The U.S. government has arranged a new coalition of countries that are imposing new technology export restrictions on the Russian Federation and Belarus. According to the agreed-upon framework, foreign direct product (FDP) rules are individually imposed by each country for “Russia/Belarus and Russian/Belarusian Military End Users (MEUs).” The growing coalition currently includes thirty-seven members including all members of the European Union, Iceland, Liechtenstein, Norway, Switzerland, Australia, Canada, Japan, the Republic of Korea, New Zealand, and the United Kingdom.
This significantly slows down such exports and makes them time-consuming and expensive. Importantly, countries that join this coalition are themselves exempt from requiring such licenses to import the goods and technologies being targeted. So, one can understand why U.S. allies with advanced technology industries that purchase and use U.S. technology and cooperate with American high technology industries would see joining such a coalition as vitally important to their own economic development. Having so many high-tech economies on board voluntarily complying means that the United States can focus its attention on non-participating members like China and India. The threat is that high-technology firms that export high-tech products to Russia may be placed on the Commerce Department’s Entities List and refused U.S. exports.
The United States and the EU have also set up the Trade and Technology Council as has been reported with the official goal of limiting technological exports that can be used for repression. But this organization is expected to also go beyond the formal mandate to limit industrially vital technologies to Russia and China. A working group involving NATO members and G7 members for monitoring sanctions and export controls to Russia can also evolve to serve export control purposes regarding China eventually.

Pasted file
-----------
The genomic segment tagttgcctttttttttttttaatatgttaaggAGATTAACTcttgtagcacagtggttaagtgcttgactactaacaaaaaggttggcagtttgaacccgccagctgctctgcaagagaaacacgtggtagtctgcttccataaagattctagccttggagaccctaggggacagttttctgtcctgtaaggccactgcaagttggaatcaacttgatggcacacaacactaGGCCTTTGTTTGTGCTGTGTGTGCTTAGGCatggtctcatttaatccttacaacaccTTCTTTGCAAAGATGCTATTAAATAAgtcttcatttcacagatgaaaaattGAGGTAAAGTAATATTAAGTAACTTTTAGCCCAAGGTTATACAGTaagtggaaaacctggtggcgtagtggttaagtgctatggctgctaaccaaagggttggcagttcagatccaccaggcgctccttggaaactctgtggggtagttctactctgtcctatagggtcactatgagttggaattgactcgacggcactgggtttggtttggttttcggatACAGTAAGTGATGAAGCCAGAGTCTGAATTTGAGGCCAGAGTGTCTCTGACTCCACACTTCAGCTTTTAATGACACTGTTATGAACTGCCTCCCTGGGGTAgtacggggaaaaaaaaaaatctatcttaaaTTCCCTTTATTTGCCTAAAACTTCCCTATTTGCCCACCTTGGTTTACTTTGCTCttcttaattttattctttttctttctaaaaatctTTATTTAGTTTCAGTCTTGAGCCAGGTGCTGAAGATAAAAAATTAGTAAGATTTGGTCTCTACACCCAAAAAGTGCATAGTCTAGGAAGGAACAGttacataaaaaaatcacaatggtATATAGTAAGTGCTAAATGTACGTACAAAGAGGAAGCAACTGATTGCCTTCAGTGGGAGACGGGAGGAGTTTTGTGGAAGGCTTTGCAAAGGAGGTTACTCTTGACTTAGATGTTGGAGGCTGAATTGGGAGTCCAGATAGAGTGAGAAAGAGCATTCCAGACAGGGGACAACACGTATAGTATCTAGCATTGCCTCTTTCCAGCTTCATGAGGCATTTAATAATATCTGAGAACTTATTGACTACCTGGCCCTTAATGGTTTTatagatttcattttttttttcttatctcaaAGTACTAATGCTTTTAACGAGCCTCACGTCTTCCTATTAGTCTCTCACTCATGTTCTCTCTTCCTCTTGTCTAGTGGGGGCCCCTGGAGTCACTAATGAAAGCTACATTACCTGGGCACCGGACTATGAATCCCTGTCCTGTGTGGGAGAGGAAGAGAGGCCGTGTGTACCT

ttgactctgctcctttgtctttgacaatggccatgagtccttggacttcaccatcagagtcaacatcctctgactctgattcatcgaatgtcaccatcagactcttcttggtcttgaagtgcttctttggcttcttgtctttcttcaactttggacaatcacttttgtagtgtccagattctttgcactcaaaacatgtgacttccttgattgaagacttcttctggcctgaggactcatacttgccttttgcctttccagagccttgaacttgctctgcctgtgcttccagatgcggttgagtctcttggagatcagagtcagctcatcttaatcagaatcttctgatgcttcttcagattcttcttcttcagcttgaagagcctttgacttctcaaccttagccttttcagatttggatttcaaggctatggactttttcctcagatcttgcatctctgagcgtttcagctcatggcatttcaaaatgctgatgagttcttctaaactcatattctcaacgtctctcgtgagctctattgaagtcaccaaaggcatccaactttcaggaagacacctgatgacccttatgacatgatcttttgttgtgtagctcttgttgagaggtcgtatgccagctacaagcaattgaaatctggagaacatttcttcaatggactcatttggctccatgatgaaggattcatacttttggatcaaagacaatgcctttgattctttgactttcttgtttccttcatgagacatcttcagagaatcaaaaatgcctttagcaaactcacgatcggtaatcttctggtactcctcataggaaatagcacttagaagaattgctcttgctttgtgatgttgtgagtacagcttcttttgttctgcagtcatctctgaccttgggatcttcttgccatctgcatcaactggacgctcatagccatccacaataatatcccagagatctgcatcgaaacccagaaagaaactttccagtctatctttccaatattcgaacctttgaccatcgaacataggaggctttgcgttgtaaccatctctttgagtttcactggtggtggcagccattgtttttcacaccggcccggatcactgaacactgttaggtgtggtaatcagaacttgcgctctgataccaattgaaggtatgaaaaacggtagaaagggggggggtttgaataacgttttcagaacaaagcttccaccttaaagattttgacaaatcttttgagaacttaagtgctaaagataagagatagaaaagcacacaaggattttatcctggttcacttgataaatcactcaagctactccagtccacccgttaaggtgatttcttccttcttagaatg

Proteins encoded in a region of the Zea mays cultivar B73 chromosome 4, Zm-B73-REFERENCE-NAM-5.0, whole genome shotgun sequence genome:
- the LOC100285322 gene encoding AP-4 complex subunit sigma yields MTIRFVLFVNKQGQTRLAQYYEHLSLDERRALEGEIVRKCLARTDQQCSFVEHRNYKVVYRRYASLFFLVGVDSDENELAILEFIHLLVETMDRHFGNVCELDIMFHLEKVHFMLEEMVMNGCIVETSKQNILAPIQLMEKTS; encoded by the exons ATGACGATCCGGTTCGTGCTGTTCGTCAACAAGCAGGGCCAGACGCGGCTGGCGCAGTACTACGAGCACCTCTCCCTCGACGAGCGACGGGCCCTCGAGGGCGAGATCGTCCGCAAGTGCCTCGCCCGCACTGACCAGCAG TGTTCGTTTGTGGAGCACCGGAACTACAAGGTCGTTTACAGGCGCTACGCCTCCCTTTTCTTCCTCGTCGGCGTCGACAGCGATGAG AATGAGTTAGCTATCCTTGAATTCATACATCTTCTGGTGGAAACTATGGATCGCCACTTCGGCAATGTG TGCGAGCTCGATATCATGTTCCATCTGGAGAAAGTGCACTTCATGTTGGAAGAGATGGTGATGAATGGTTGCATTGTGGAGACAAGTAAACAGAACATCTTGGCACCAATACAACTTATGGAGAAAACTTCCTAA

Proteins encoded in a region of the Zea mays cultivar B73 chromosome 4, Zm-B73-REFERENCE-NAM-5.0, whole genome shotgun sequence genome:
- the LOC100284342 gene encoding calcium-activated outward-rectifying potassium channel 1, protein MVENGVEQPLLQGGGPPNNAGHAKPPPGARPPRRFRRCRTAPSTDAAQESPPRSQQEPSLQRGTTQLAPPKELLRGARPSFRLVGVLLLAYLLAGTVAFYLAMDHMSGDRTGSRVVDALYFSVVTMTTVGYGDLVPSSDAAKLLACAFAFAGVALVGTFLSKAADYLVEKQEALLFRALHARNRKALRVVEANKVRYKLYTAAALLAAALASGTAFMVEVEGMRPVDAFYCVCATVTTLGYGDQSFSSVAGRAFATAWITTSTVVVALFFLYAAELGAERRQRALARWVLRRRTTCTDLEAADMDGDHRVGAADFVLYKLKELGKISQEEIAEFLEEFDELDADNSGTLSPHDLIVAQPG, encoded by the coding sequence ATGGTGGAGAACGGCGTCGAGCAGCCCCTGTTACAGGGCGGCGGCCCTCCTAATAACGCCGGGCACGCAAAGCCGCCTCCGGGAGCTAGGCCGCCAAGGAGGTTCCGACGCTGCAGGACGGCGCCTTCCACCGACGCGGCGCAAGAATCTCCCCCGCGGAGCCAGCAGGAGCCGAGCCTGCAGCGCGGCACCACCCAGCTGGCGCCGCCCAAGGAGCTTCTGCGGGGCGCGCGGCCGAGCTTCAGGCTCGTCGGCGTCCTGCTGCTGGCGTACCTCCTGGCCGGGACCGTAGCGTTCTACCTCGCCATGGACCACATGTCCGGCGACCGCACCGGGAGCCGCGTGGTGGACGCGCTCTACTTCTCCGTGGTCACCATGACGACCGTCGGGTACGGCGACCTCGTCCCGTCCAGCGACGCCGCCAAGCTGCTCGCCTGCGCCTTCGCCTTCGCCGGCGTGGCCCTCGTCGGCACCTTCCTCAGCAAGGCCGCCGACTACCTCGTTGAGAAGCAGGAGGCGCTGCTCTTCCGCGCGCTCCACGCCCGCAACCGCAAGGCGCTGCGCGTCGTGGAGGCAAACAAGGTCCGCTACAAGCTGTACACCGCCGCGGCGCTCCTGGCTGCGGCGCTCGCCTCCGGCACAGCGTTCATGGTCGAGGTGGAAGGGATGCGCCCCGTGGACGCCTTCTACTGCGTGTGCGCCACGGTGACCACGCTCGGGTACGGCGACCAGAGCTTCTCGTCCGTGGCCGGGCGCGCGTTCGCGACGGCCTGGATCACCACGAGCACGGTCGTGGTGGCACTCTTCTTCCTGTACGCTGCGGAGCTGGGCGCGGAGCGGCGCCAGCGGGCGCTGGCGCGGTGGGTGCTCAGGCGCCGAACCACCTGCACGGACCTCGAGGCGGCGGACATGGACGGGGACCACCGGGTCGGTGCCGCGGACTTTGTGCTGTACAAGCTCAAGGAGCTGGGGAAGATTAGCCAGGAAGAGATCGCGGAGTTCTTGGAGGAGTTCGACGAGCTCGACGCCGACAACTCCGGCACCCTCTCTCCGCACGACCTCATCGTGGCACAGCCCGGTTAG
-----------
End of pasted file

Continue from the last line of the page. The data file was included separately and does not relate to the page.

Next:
With banking sanctions, America leveraged financialized globalization and conditioned access to the U.S. dollar, the New York financial services community, and the global West-based financial infrastructure (organizations like SWIFT) to force its foreign policy priorities on banks around the world. In the same vein, the United States is in a position to use the development of global supply chains/value chains and its presence in them to influence technological export controls. Financial sanctions or softer measures on the Entities list can also be used to pressure governments and industries far beyond America’s own shores to cooperate. So uneven political commitment from U.S. allies is not necessarily a barrier to their cooperation with American sanctions campaigns.
This trend will certainly accelerate the bifurcation of the technology realm in many ways. It may also be shortsighted. The same de-dollarization concern pertaining to financial sanctions exists here as well. Worried about sanctions risk, Beijing already sees indigenizing key technologies as vital to its economic development and national security. It is also a far more worthy adversary than it or the Soviet Union were during the Cold War. Its potential success could also blunt the force of such sanctions against other targets like Russia and Iran. While some experts have credibly argued that Beijing will not catch up anytime soon, considering how quickly China can develop and scale technologies, it's hard to predict what a determined China can or can’t do in a three to five-year time horizon.